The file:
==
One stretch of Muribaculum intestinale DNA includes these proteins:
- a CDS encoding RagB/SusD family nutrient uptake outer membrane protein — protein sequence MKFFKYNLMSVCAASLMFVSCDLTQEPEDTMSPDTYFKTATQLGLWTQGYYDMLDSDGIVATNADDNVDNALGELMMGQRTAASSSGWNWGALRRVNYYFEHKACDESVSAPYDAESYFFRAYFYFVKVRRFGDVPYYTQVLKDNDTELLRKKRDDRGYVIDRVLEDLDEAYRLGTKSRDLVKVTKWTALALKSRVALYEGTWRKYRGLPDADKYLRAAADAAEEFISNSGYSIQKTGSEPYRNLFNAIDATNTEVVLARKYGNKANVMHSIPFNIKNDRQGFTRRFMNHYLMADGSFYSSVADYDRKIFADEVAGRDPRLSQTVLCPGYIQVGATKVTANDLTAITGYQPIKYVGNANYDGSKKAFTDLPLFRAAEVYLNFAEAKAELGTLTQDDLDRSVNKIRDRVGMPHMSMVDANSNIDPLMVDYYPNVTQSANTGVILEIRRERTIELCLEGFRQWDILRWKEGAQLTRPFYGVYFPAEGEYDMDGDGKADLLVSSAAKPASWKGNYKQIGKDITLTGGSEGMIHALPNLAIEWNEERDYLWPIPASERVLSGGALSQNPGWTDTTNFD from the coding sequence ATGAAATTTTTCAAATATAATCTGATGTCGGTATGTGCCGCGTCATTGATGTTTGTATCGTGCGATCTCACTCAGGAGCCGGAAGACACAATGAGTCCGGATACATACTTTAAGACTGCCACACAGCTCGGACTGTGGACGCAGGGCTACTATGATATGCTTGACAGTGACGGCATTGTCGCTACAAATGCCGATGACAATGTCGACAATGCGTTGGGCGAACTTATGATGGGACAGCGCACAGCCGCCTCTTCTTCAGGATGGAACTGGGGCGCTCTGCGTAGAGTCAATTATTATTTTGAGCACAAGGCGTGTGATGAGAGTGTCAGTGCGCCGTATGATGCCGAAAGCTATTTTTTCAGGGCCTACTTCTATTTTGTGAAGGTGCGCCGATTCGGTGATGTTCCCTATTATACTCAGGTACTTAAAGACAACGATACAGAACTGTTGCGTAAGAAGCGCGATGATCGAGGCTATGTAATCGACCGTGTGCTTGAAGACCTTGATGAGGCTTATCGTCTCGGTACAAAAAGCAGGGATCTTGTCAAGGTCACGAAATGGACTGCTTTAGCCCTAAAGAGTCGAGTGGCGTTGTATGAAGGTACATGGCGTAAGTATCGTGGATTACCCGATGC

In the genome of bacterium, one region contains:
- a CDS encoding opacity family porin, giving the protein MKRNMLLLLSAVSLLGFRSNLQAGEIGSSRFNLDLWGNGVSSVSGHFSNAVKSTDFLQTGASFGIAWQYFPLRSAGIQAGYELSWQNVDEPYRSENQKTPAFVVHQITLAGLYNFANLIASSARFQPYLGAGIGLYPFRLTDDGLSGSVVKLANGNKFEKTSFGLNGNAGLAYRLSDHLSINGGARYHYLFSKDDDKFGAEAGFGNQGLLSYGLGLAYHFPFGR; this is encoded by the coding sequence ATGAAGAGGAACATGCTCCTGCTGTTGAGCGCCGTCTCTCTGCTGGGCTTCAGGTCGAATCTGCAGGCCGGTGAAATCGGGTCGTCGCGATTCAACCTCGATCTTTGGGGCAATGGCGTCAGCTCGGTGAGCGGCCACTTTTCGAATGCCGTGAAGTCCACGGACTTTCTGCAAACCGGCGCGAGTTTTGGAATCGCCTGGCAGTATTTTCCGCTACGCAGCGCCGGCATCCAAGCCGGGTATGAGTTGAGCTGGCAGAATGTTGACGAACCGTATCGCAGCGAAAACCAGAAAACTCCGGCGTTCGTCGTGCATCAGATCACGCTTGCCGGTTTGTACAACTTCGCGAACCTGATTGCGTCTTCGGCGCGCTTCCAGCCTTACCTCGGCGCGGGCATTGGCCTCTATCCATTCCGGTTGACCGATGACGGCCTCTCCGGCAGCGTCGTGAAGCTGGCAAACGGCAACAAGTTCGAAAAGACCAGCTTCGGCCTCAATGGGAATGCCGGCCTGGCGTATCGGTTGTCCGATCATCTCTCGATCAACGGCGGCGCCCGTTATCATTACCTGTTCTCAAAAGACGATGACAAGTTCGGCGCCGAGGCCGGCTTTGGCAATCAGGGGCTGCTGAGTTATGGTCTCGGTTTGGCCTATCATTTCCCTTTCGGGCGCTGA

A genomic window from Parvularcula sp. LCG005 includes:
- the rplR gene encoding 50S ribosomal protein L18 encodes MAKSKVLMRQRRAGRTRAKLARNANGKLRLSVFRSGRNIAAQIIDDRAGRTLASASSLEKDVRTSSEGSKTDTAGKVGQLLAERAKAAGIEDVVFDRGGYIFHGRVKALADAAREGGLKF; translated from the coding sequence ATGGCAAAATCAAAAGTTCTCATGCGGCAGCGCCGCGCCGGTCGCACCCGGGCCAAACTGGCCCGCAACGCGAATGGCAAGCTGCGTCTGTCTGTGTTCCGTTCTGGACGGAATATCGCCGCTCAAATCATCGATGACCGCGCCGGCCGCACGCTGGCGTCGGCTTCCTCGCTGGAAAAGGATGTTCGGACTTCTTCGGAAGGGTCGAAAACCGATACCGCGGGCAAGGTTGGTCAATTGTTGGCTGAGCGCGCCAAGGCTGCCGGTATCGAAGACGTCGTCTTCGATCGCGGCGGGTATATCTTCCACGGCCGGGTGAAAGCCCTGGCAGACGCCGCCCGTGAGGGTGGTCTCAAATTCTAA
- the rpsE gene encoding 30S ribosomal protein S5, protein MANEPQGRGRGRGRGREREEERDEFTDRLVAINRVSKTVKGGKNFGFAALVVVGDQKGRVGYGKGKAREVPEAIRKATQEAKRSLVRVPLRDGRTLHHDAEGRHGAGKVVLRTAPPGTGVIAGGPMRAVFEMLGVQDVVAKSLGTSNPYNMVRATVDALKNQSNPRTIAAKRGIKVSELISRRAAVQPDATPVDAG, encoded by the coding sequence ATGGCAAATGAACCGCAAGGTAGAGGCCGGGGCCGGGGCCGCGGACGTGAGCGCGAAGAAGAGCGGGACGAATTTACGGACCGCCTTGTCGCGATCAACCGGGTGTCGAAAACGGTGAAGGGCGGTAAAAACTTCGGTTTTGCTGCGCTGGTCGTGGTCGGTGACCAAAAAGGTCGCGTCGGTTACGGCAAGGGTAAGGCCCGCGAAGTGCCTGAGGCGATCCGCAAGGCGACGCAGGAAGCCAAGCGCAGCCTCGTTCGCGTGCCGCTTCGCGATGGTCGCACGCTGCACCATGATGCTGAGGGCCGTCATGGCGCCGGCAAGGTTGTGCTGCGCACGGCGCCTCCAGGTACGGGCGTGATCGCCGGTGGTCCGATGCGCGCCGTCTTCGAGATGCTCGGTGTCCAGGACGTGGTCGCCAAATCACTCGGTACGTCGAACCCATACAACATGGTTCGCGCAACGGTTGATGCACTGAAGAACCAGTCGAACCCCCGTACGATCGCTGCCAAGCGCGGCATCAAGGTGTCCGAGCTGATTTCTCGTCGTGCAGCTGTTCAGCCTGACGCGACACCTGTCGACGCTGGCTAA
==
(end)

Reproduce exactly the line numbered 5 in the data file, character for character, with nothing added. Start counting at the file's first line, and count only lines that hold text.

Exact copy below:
A genomic window from Parvularcula sp. LCG005 includes: